Google Ventures (GV)

GV has developed a 5-day process for tackling business questions through design, prototyping, and testing of ideas with customers. A guide for "The Design Sprint" is laid out nicely at their website.

IBM Design Thinking

IBM Design Thinking is billed as a scalable framework to help teams understand and deliver. At the heart of this framework is a is a set of behaviors focused on discovering users’ needs and envisioning a better future, called the "Loop." The Loop is a continuous cycle of observing, reflecting and making.

Interaction Design Foundation

The Interaction Design Foundation is a 16-year-old nonprofit community, founded in Denmark, whose aim is to lower the cost of design education. IDF offers an extensive library of design-related textbooks and comprehensive instructor-led online courses.

Canva

Canva is a graphic-design tool website, that uses a drag-and-drop format and provides access to over a million photographs, graphics, and fonts. In 2014, the Canva team unveiled the Canva Design School; a new platform, workshop series and teacher resource hub designed to increase the world’s visual literacy.

Design Council UK

Design Council’s stated purpose is to make life better by design. It’s mission is to champion great design that improves lives and makes things better. The Design Council aims to harness design to drive business growth and improve service efficiency, design practical solutions to complex problems, create better, more sustainable places, and to lead and share the latest thinking on design.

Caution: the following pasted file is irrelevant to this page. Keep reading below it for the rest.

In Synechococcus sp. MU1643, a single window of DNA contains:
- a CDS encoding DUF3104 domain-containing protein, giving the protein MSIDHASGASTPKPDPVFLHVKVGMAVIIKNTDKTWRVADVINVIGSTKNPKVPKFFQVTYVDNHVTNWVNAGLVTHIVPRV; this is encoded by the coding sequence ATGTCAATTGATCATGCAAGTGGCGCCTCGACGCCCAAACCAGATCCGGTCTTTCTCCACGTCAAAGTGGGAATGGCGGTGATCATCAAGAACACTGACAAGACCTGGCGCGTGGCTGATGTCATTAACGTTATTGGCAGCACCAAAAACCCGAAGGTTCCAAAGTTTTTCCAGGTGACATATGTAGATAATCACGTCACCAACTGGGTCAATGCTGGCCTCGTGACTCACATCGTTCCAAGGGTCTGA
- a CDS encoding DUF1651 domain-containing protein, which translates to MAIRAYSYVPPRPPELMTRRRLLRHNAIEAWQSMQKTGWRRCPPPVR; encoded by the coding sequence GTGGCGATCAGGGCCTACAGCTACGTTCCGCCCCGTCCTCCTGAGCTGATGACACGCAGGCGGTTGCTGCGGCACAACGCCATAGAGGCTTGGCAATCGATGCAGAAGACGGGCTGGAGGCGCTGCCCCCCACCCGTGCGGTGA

University of Copenhagen's Innovation Toolbox

The aim of the innovation toolbox is to support teachers with planning and carrying out innovation & entrepreneurship teaching, both in relation to minor processes and workshops as well as longer-term courses. The innovation toolbox provides an overview to Design Thinking and provides over forty methods to use on projects.

Hasso Plattner Institute (HPI)

HPI is an institute and faculty of the University of Potsdam. Since 2007, the HPI School of Design Thinking has brought together students and academics from different fields to work in multidisciplinary teams where they learn to become innovators and to develop user-friendly products and services.

 

I am passionate about the intersection between Design Thinking and Project Management and welcome any feedback or comments on available Design Thinking resources. 

Connect with me here on Linkedin or follow me on Twitter @brucegay

Posted on: October 21, 2018 07:43 PM | Permalink | Comments (8)